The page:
Toward optoacoustic sciatic nerve detection using an all-fiber interferometric-based sensor for endoscopic smart laser surgery

Hervé Nguendon Kenhagho, Ferda Canbaz, Alois Hopf, Raphael Guzman, Philippe Cattin, Azhar Zam

Research output: Contribution to journalArticlepeer-review


Objectives: Laser surgery requires efficient tissue classification to reduce the probability of undesirable or unwanted tissue damage. This study aimed to investigate acoustic shock waves (ASWs) as a means of classifying sciatic nerve tissue. Materials and Methods: In this study, we classified sciatic nerve tissue against other tissue types—hard bone, soft bone, fat, muscle, and skin extracted from two proximal and distal fresh porcine femurs—using the ASWs generated by a laser during ablation. A nanosecond frequency-doubled Nd:YAG laser at 532 nm was used to create 10 craters on each tissue type's surface. We used a fiber-coupled Fabry–Pérot sensor to measure the ASWs. The spectrum's amplitude from each ASW frequency band measured was used as input for principal component analysis (PCA). PCA was combined with an artificial neural network to classify the tissue types. A confusion matrix and receiver operating characteristic (ROC) analysis was used to calculate the accuracy of the testing-data-based scores from the sciatic nerve and the area under the ROC curve (AUC) with a 95% confidence-level interval. Results: Based on the confusion matrix and ROC analysis of the model's tissue classification results (leave-one-out cross-validation), nerve tissue could be classified with an average accuracy rate and AUC result of 95.78 ± 1.3% and 99.58 ± 0.6%, respectively. Conclusion: This study demonstrates the potential of using ASWs for remote classification of nerve and other tissue types. The technique can serve as the basis of a feedback control system to detect and preserve sciatic nerves in endoscopic laser surgery.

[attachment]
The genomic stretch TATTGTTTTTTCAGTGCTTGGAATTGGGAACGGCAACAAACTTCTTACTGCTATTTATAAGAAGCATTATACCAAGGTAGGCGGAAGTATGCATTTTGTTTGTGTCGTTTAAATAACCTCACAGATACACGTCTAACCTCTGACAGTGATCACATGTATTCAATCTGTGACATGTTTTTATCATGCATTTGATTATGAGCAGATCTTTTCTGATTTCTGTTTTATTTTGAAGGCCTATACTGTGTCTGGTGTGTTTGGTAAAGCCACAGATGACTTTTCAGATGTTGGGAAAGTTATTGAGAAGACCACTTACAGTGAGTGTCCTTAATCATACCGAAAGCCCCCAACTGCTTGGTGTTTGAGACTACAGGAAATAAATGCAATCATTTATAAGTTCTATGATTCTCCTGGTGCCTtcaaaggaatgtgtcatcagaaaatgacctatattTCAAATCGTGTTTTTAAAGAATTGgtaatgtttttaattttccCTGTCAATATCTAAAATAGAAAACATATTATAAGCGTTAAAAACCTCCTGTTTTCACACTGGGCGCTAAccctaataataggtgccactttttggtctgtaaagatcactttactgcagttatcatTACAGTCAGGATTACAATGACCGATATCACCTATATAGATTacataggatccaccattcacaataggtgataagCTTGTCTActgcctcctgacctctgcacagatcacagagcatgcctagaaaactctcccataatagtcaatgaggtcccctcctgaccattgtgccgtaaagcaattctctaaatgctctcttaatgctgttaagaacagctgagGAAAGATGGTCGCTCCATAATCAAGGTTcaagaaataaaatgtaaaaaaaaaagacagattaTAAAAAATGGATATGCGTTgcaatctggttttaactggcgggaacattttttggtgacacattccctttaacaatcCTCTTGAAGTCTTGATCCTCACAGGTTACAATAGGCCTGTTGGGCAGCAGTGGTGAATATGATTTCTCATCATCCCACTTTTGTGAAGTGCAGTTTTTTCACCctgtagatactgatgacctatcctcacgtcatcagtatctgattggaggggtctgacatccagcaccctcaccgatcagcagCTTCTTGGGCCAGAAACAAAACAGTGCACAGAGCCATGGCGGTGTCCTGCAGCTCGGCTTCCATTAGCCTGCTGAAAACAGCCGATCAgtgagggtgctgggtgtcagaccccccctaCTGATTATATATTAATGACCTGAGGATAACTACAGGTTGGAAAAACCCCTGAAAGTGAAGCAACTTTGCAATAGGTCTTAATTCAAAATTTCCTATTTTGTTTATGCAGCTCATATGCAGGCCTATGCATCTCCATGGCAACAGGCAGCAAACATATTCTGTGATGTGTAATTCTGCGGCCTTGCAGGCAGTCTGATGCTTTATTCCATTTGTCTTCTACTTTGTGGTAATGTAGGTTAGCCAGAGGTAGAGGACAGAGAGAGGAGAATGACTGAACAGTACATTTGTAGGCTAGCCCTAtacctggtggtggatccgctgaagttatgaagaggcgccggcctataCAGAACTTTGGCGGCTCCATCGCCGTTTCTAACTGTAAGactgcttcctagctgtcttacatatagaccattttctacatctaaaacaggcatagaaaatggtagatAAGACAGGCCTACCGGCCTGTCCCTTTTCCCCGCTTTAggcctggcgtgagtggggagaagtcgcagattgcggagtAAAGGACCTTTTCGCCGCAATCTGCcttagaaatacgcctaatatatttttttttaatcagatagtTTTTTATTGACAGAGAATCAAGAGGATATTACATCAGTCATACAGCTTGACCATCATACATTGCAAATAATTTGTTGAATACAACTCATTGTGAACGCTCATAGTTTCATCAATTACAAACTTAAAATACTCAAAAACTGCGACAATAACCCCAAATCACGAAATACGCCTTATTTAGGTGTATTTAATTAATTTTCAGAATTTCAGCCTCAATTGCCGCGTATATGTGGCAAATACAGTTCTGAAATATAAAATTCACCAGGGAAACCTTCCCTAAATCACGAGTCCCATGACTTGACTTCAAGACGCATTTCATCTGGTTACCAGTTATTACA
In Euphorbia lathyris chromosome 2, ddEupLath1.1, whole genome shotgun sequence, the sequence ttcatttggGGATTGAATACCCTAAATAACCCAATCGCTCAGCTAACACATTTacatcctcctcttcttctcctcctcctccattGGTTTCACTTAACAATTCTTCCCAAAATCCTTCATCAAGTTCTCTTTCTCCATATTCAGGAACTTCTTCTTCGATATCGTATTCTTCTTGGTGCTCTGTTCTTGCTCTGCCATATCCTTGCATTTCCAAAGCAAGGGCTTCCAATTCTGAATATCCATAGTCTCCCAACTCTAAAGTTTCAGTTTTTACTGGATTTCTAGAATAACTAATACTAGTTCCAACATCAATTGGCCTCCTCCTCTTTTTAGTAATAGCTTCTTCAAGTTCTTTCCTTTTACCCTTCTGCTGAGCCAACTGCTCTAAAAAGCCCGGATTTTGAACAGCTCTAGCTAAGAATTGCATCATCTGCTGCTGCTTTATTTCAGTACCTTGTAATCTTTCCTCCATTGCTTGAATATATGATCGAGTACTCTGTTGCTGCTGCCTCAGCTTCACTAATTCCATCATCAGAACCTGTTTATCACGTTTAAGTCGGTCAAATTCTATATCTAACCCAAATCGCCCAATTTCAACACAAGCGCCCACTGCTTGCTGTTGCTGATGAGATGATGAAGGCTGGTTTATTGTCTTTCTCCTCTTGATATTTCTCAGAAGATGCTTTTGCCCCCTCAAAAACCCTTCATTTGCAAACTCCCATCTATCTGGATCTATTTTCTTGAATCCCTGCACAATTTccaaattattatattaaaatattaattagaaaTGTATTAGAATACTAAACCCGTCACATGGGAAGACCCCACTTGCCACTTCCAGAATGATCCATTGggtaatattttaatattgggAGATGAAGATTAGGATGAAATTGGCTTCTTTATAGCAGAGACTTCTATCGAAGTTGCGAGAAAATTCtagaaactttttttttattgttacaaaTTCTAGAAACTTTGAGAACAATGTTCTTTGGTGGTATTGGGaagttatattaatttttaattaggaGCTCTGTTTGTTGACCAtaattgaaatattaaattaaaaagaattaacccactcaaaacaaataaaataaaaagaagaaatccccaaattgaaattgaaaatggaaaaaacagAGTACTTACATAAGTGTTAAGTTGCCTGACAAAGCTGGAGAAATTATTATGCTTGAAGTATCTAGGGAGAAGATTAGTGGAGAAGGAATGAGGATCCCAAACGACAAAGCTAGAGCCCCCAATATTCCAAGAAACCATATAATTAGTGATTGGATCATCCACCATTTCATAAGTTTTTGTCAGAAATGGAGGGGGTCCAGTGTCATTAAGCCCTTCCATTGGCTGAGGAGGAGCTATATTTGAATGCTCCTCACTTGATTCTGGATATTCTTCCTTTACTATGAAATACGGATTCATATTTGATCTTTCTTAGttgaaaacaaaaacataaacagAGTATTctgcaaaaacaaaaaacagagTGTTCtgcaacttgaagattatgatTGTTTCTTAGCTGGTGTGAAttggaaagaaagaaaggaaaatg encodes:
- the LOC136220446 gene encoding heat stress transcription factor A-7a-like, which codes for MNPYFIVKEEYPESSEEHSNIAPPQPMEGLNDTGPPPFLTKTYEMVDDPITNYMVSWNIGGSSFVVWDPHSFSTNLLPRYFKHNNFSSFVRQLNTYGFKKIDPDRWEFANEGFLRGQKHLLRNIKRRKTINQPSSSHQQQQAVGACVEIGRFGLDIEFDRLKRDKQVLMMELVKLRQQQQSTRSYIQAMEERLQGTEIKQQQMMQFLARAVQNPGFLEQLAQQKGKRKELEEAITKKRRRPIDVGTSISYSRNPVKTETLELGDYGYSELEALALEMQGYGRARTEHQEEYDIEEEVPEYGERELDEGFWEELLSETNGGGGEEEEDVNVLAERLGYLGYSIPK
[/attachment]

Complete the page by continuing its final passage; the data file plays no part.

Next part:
Original languageEnglish (US)
Pages (from-to)289-304
Number of pages16
JournalLasers in Surgery and Medicine
Issue number2
StatePublished - Feb 2022


  • acoustic shock signal
  • artificial network machine
  • laser ablation
  • principal component analysis
  • sciatic nerve tissue
  • tissue classification

ASJC Scopus subject areas

  • Surgery
  • Dermatology


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